Acknowledgement

The authors acknowledge the financial support from the National Heart, Lung and Blood Institute with the award number NIH T32 HL134613 LeNaiya Kydd. The content is solely the responsibility of the authors and does not necessarily represent the official views of the National Institutes of Health.

Conflicts of Interest

The authors declare no conflict of interest.

References

  1. Till Acker, Helmut Acker (2004) Cellular oxygen sensing needs in CNS function: physiological and pathological implications. J Exp Biol 207: 3171-3188.
  2. Kizaka-Kondoh S, Inoue M, Harada H, Hiraoka M (2003) Tumor hypoxia: a target for selective cancer therapy. Cancer Sci 94(12): 1021-1028.
  3. Huang Z, Shiva S, Kim-Shapiro DB, Patel RP, Ringwood LA (2005) Enzymatic function of hemoglobin as a nitrite reductase that produces NO under allosteric control. J Clin Invest 115(8): 2099-2107.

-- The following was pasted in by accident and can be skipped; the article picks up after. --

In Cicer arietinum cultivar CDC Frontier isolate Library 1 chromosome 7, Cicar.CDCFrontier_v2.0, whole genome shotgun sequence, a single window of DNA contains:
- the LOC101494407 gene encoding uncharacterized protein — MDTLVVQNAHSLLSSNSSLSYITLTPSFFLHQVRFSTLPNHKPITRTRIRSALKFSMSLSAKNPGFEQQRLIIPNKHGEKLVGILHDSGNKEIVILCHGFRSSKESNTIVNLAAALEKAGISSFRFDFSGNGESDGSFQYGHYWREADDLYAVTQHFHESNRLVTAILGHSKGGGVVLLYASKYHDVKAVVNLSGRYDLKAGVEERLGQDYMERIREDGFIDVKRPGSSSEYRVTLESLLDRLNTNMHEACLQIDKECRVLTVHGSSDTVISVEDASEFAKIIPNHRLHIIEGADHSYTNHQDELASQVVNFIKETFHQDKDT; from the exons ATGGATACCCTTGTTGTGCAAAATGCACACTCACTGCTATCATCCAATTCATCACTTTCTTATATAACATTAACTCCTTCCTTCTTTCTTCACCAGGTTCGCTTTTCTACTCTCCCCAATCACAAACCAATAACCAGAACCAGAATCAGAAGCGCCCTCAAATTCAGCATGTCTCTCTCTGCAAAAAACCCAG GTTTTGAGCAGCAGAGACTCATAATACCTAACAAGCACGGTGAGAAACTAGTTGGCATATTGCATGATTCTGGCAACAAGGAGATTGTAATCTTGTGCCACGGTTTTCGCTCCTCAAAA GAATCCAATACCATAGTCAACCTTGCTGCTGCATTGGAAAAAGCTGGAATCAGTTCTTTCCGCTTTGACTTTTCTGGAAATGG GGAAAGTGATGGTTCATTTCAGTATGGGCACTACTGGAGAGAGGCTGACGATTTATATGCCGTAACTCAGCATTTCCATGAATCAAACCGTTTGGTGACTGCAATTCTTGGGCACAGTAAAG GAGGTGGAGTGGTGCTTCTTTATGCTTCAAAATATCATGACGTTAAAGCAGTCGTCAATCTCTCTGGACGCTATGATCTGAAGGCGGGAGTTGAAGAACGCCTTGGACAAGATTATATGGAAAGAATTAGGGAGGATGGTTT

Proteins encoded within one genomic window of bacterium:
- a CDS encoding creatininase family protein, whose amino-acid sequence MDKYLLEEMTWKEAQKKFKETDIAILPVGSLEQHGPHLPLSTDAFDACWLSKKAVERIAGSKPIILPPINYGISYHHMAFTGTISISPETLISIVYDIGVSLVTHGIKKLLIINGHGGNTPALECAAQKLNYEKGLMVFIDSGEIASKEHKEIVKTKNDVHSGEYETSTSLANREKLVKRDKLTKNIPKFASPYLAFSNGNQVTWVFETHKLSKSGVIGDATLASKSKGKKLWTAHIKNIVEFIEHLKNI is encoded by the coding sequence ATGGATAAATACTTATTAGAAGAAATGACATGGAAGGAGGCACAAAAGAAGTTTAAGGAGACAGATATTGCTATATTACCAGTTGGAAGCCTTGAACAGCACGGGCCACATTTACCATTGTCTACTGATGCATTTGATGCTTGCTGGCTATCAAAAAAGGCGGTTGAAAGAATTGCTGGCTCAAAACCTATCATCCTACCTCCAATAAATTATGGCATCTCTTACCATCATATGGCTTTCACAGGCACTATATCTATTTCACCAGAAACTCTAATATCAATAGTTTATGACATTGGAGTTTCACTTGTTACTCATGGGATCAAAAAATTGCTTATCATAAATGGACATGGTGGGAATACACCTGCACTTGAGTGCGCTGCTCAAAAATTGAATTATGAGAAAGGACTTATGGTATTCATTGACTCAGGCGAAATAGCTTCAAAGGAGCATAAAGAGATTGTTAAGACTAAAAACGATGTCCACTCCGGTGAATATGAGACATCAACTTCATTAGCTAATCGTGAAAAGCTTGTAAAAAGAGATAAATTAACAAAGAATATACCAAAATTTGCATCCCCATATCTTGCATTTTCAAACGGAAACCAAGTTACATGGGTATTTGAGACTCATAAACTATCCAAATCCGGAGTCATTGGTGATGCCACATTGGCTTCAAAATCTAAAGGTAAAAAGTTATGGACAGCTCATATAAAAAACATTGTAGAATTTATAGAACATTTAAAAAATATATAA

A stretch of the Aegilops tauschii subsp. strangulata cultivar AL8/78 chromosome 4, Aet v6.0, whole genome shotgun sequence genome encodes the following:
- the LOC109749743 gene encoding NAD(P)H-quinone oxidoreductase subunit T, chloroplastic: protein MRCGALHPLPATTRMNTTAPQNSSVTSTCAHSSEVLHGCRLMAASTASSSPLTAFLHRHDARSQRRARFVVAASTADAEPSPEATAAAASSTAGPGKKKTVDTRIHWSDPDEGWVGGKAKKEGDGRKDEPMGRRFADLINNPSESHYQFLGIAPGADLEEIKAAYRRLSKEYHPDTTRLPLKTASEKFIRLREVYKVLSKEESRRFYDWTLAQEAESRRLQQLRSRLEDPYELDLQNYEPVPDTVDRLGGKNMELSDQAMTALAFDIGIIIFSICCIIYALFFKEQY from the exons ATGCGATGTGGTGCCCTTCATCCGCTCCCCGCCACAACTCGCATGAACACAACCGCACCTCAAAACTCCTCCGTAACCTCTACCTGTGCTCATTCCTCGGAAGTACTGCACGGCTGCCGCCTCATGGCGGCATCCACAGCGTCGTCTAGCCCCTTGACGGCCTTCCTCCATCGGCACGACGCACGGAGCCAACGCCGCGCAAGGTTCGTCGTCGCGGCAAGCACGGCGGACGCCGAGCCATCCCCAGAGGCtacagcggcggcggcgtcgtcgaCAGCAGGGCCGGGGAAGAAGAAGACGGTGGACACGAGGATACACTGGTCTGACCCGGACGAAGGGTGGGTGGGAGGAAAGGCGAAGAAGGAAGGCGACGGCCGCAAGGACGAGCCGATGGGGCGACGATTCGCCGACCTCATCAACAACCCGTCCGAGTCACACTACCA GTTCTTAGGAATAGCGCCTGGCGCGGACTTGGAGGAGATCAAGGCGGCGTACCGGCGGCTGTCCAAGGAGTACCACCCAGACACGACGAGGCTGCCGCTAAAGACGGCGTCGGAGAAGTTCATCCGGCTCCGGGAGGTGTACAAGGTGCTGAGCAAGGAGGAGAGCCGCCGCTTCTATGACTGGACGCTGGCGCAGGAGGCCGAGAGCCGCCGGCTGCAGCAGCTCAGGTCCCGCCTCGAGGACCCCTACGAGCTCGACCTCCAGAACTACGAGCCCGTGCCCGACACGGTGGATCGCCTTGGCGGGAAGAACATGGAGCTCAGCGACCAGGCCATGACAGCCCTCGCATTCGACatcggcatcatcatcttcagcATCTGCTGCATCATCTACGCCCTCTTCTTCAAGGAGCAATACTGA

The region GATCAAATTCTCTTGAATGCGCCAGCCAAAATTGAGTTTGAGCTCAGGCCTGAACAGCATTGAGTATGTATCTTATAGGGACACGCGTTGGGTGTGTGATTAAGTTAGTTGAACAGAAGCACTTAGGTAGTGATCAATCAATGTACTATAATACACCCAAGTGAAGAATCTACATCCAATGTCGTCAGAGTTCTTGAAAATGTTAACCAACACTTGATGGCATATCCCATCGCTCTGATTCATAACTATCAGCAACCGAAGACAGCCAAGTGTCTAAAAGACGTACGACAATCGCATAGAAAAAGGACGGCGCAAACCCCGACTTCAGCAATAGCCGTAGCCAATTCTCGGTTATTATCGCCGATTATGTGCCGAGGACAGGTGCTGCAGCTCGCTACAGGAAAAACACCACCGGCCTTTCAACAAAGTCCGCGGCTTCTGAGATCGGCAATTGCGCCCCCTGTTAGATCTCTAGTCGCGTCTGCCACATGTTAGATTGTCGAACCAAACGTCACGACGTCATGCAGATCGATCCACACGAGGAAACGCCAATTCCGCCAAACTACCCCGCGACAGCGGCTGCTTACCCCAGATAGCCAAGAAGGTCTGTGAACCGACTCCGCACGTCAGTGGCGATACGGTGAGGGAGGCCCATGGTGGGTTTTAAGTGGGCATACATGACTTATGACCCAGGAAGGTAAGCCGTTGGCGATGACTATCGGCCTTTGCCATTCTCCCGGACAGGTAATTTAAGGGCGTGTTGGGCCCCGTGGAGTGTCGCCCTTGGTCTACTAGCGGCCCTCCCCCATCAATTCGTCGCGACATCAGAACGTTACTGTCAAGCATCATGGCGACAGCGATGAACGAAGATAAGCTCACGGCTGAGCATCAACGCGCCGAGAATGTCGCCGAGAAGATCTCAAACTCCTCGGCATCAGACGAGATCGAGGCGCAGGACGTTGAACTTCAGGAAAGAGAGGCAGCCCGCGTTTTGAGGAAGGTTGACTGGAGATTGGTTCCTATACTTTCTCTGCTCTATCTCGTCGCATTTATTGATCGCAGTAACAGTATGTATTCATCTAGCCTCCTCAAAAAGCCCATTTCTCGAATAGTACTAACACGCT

4. Murdoch C, Muthana M, Lewis CE (2005) Hypoxia regulates macrophage functions in inflammation. J Immunol 175(10): 6257-6263.
  5. Semenza GL (2003) Angiogenesis in ischemic and neoplastic disorders. Annu Rev Med 54: 17-28.
  6. Ferris FL, Davis MD, Aiello LM (2016) Treatment of diabetic retinopathy. Engl J Med 341(9): 667-678.
  7. Hayreh SS (2011) Pathogenesis of optic disc edema in raised intracranial pressure. Prog Retin Eye Res 30: 359-394.
  8. Kaanders JH, Wijffels KI, Marres HA, Ljungkvist AS, Pop LA, et al. (2002) Pimonidazole binding and tumor vascularity predict for treatment outcome in head and neck cancer. Cancer Res 62(23): 7066-7074.
  9. Anderson CJ, Ferdani R (2009) Copper-64 radiopharmaceuticals for PET imaging of cancer: advances in preclinical and clinical research. Radiopharm 24: 379-393.